Over the past two decades, civil society has played a pivotal role in Europe, from the demise of Communist rule to the reunification of Europe, followed by the expansion of the single market to the reconstitution of democracy in the enlarged European Union.
European civil society has emerged as a social space between EU governance and the citizens of the member states, populated by non-state agents claiming to represent, speak for or participate on behalf of the most varied social constituencies in EU decision making. This book consolidates European civil society research by re-viewing its conceptual, normative and empirical-analytical foundations. With contributors from political science to sociology to law, it captures the evolving practices of European civil society that stretch across the national (local), the European and the global realm. Developing an analytical framework that highlights the interplay between civil society building and polity building from above as well as from below, within the legal and institutional framework of the EU, they examine whether and how civil society can contribute to making democracy work in normative democratic theoretical perspectives.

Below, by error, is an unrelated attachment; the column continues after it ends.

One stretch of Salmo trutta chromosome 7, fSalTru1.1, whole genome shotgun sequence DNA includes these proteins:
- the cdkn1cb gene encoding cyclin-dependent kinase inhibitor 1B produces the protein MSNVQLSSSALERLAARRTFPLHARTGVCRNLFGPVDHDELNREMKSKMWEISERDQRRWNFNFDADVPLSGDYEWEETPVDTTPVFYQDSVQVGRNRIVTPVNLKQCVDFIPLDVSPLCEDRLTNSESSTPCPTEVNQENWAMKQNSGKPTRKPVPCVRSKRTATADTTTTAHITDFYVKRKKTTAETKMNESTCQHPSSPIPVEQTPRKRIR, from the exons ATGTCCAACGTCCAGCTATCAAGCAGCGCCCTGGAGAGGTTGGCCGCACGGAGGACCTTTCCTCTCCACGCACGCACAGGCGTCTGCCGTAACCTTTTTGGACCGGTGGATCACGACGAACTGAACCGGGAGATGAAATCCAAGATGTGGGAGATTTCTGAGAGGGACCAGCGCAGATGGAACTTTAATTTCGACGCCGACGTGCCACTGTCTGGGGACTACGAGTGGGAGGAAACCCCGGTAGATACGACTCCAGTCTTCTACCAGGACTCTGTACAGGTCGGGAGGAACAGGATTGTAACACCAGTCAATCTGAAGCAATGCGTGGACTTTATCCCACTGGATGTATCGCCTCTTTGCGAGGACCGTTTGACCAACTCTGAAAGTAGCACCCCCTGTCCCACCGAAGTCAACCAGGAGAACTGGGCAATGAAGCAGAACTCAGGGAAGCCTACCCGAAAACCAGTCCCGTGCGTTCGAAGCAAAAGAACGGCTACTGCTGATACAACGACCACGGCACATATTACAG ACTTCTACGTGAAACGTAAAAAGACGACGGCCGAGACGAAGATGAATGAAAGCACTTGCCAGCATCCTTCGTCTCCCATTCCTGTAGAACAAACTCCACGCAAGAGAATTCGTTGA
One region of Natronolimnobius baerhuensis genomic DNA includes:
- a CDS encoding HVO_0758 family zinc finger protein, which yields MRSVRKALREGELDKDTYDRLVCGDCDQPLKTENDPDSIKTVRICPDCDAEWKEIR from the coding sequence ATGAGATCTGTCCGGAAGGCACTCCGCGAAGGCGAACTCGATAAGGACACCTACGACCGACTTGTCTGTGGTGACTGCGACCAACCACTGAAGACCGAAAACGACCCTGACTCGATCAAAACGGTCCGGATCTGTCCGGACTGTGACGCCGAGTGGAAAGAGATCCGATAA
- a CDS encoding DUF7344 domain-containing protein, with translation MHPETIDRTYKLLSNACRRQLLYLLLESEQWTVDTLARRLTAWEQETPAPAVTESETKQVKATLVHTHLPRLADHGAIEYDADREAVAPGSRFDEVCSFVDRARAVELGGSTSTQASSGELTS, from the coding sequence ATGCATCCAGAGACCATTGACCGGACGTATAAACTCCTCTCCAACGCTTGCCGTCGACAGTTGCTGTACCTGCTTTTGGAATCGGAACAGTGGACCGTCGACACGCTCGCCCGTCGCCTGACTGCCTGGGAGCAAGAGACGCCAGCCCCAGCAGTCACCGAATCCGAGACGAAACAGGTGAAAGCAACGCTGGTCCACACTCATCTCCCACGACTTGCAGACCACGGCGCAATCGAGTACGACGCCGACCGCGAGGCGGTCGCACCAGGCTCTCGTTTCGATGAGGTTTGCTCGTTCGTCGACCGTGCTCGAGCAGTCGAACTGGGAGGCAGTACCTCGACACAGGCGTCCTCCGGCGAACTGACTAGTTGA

This book will be of interest to students and scholars of civil society, European politics, political science and sociology.